If the walls of the No. 1 Legion could talk, they’d have thousands of stories to tell. Stories of our veterans, stories of the war, of triumph, hardship and survival; but also, stories of laughter, community and the history of our city. And now, a story of new beginnings.

The Legion is a building that means so much to so many, but over the years our city’s downtown has grown up around it. As the city changed, it remained the same. But in 2018, Calgary Stampede volunteers had an idea, an idea that would breathe new life into this once vibrant space.

“This was a project close to the hearts of many Stampede volunteers, who wanted to give back to the Legion,” said Todd Hawkwood, Chair, Community Projects & Development. “It’s an important space in our community and for many of our volunteers it’s home-base during the 10 days of Stampede.”

Stampede volunteers taking a break from working hard!

The project, which aimed at refreshing and updating the interior of the main floor, has been in the works for the past few years. Both Municipal and Provincial Government had to approve the project, due to the building’s historical designation.

“Both the Municipal and Provincial Government really saw this as a great opportunity for the Legion and were extremely supportive of the work the Stampede was proposing,” said Christine Leppard, Historical Specialist at the Calgary Stampede.

In December of 2018, volunteers from the Stampede’s Community Projects & Development (CPD), Downtown Attractions, Historical and Public Art committees rolled up their sleeves and removed all of the old carpet on the main floor of the building. Stampede employees from the Park & Facilities department also pitched in to help out, as well as local interior designer, Sheila Wappel-McLean who volunteered her expertise to the project.

“It was a big job, but it had to be done and it was great to see both volunteers and employees work together on such an important project,” said Brian Johnston, a member of the CPD committee and the Project Manager of the project.

The new carpet brings new vibrancy to the space.

From there, a Stampede partner – KBM Flooring–graciously donated new carpet and installed it.

“Without the support from KBM, Haugh Brothers’ Painting and Sherwin Williams we wouldn’t have been able to make such a big improvement for the Legion. Thanks to their support, we were able to make every dollar count and really help make it a more vibrant, welcoming space,” adds Hawkwood.

The fresh new bar at the No. 1 Legion.

Aside from new carpet, cleaning and painting, the Historical committee also took on the important task of helping the Legion tell its story.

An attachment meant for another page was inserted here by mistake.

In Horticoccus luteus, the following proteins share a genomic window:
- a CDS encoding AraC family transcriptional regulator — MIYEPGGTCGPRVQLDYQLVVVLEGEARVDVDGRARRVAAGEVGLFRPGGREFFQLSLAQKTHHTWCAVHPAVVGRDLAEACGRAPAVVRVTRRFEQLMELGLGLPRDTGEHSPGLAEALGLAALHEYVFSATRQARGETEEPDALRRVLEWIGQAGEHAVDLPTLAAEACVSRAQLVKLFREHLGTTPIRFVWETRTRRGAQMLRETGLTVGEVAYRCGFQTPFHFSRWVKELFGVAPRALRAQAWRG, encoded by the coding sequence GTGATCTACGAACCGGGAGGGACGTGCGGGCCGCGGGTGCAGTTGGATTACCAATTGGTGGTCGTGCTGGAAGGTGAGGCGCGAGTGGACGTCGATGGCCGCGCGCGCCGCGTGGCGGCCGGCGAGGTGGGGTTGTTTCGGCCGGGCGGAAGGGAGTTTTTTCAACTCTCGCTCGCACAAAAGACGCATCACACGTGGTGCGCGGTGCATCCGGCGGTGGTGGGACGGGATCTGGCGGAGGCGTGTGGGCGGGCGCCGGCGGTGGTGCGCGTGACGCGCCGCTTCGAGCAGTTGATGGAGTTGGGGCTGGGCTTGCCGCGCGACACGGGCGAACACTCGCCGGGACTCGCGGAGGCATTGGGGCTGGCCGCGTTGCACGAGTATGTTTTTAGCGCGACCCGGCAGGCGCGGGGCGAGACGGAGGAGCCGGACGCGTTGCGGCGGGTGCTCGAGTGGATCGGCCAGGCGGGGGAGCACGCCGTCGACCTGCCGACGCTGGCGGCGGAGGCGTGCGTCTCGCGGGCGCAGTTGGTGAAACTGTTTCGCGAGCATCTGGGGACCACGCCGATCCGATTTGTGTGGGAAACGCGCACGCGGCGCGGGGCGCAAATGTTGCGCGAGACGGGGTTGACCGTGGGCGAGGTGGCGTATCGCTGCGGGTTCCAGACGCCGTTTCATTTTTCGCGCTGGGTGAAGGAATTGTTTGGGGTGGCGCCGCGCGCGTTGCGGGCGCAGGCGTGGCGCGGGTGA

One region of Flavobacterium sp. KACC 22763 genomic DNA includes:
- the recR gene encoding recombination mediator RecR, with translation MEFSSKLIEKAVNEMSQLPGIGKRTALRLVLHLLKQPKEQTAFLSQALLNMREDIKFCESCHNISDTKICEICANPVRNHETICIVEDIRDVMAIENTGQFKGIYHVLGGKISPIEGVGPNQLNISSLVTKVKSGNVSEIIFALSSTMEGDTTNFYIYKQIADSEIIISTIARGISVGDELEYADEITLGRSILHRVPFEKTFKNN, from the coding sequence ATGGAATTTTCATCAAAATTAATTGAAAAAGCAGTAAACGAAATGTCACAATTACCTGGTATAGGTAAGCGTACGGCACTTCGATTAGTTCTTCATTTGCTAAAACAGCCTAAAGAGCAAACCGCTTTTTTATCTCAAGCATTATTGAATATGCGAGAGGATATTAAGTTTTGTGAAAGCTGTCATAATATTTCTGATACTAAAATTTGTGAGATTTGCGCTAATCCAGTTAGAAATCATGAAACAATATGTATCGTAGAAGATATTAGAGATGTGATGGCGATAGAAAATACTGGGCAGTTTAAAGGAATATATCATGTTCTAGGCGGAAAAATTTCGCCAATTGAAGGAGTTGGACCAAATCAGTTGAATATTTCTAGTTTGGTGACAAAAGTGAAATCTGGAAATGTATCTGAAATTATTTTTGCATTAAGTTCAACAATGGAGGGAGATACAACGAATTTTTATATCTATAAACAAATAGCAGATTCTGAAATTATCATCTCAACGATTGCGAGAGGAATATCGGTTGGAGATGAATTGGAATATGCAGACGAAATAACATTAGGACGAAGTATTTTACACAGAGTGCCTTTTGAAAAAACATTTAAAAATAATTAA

“We wanted to take the significant artifacts they have and display them in a way that would help tell the story of the Legion and its members,” said Leppard. “We did this by decluttering, providing written context for some of the objects and selecting new, meaningful photographs to illuminate their important stories.”

One of the most meaningful artifacts was the shovel that the Prince of Wales used to break ground in 1919 when the Legion was built.

“It was kind of tucked away in a corner, so we reframed it behind archival glass, relocated it and displayed it to honour it in a way that reflects its significance,” adds Leppard.

This project was large in scale, but close to the hearts of many.

“It had a lot of moving parts and involved collaboration between our volunteer committees, Calgary Stampede employees, trades, partners and the Legion of course,” said Brian Johnston, member of the CPD committee and Project Manager of the Legion refresh. “The Pop Up Neighbours program is a CPD initiative that is all about giving back to our community on a year-round basis and this project was one of the ways we do that.”

In total the project took approximately 300 hours, 30 volunteers, 10 employees and several gallons of paint.

Learn more about the project in the video above.
“It was a lot of work, but it was also a labour of love and an opportunity to reintroduce this facility to the community as a place to host their events and appreciate it for all that it is,” said Hawkwood.

“Thank you to everyone who made this happen, it was a true act of community spirit and a way to give back to a pillar in our community,” said Johnston. “The legion is extremely happy with what we accomplished together and they can’t wait to show off their new, vibrant space to the community.”

The No. 1 Legion project is a powerful example of how we truly are Greatest Together, showcasing the Calgary Stampede’s commitment to the community.